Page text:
Today, however, was different. We had been in the same region earlier sourcing more new listings, to add to those already existing, in advance of out client arrival. There is no better source for market data on farms than the distributors who frequently talk to the farmers. We had promised several we’d stop by, say hello and introduce them to this new set of clients. We did just that, with offers of coffee and, naturally, chocolate the norm. It would be so easy to wile away a lazy afternoon just chatting with these extremely interesting gentlemen, with many a tale to tell. However, we were there for business, not RnR.
We promptly hit the road, stopping at one cacao farm listing after another. Driving through hectare after hectare of freshly planted cacao. Getting out time after time to walk the land and talk to owners or farm administrators. Some were pure cacao farms. Some were mixed agricultural product. Others combined cacao with separate cattle operations. Diversity was the norm.
We finally hit upon one farm which, while much smaller than targeted by the investment consortium, really caught their interest and attention. Perfectly maintained, with a sublime balance of freshly planted and ready to harvest cacao. The plants looked spry and very healthy. Almost no sign of disease or infestation to be found. The farmer was an organic grower, eschewing pesticides in favor of natural remedies. The owner, himself, walked us through shaded fielded, after shaded field of cacao plants. He would stop to point out the subtle nuances that only an experienced farmer, with a true love for the land, could accentuate. A first rate irrigation system could be readily seen throughout the 80 HA property. My clients liked it…were impressed…only wishing the site was larger, as it was less than 10% of the targeted initial investment they sought to make.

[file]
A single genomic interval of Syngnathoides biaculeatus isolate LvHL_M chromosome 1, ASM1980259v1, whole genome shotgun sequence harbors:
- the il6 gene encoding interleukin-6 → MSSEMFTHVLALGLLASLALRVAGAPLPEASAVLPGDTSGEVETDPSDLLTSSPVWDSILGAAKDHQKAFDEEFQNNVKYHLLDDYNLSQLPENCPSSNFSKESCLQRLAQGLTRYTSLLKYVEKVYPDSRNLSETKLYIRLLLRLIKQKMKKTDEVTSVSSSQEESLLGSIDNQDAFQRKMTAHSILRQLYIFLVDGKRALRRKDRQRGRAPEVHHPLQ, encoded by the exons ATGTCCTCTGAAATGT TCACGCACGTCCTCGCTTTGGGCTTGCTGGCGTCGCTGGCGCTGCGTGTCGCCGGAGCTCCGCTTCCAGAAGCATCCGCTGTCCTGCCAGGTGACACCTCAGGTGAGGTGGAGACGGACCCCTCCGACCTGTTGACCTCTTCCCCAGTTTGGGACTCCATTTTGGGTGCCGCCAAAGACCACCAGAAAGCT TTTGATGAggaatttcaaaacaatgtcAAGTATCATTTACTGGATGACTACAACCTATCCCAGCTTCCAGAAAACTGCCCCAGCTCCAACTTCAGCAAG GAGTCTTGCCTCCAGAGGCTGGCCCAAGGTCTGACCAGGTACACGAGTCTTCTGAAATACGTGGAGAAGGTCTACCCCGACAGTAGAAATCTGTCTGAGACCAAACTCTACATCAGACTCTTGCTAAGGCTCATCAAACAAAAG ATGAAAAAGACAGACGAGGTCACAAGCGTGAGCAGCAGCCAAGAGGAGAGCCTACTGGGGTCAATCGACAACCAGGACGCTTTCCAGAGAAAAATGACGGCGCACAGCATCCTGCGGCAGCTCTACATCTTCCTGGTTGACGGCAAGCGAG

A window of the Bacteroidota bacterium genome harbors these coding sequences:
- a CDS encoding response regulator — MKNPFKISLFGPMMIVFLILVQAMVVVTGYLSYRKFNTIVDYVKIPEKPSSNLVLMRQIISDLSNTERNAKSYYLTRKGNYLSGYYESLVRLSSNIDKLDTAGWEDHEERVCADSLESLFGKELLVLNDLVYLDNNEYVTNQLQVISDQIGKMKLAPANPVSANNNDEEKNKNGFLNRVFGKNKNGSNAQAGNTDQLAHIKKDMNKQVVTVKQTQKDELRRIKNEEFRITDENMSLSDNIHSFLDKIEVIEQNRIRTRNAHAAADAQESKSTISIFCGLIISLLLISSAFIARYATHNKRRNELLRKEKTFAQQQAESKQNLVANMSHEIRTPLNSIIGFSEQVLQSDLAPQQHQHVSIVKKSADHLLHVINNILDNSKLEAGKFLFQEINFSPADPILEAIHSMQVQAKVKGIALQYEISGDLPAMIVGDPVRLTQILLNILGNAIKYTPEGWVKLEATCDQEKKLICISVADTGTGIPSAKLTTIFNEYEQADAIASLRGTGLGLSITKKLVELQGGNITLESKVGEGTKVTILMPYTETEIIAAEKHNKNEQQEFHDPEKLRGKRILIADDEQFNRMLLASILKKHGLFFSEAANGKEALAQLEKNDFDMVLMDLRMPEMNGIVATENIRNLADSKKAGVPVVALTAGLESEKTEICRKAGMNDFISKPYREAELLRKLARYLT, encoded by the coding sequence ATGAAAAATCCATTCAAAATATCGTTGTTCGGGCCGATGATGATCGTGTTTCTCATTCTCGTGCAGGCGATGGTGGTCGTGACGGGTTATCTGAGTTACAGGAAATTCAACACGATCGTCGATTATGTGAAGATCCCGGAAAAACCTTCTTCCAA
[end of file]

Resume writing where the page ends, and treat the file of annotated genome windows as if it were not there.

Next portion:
The one moment when I could see the investors’ eyes light up with that, “Now, we get it” look, was when the farmer cracked open several cacao bean pods so we could scoop out and eat the delectable innards. A gooey, white, liquidy mass encases the cacao beans, with a look and texture of melted marshmallows, only cool to the touch. Stick your fingers in the white goo, pull out a bean and…savor. The closest you will ever get to the taste of pure, pure chocolate divinity, in all its rawness and robust flavor. The best “fine dining” experience, for my money. Still, only 80 HAs and we were hunting bigger game.
Always save the best for last, even if you have to make a mad-dash, high-speed, 2-hour drive to get there, so you can spend some quality time prior to sunset. The jewel in the crown is what awaited our investor clients. Over 1,000 HAs of primo land, under a mixed use operation, but readily convertible into 100% cacao farming production. We made our way along winding, twisting roads of varying conditions, headed for cacao paradise.
Upon arrival, we were disheartened to hear that the owner would not arrive until the next day. We did not have the luxury of time. We asked the Administrator to give us an overview of the property. He was cordial and gracious. However, we could also see he was pressed for time and did not have scheduled our arrival, though the owner was aware of it for weeks. It was too large a farm not to cover it with some attention to detail. We asked for the Administrator’s suggestion. He assigned us a farmhand, who he made clear was wholly familiar with the farm, especially the cacao growing sectors. We headed off to the cacao fields, with our farmhand leading the way in a separate vehicle.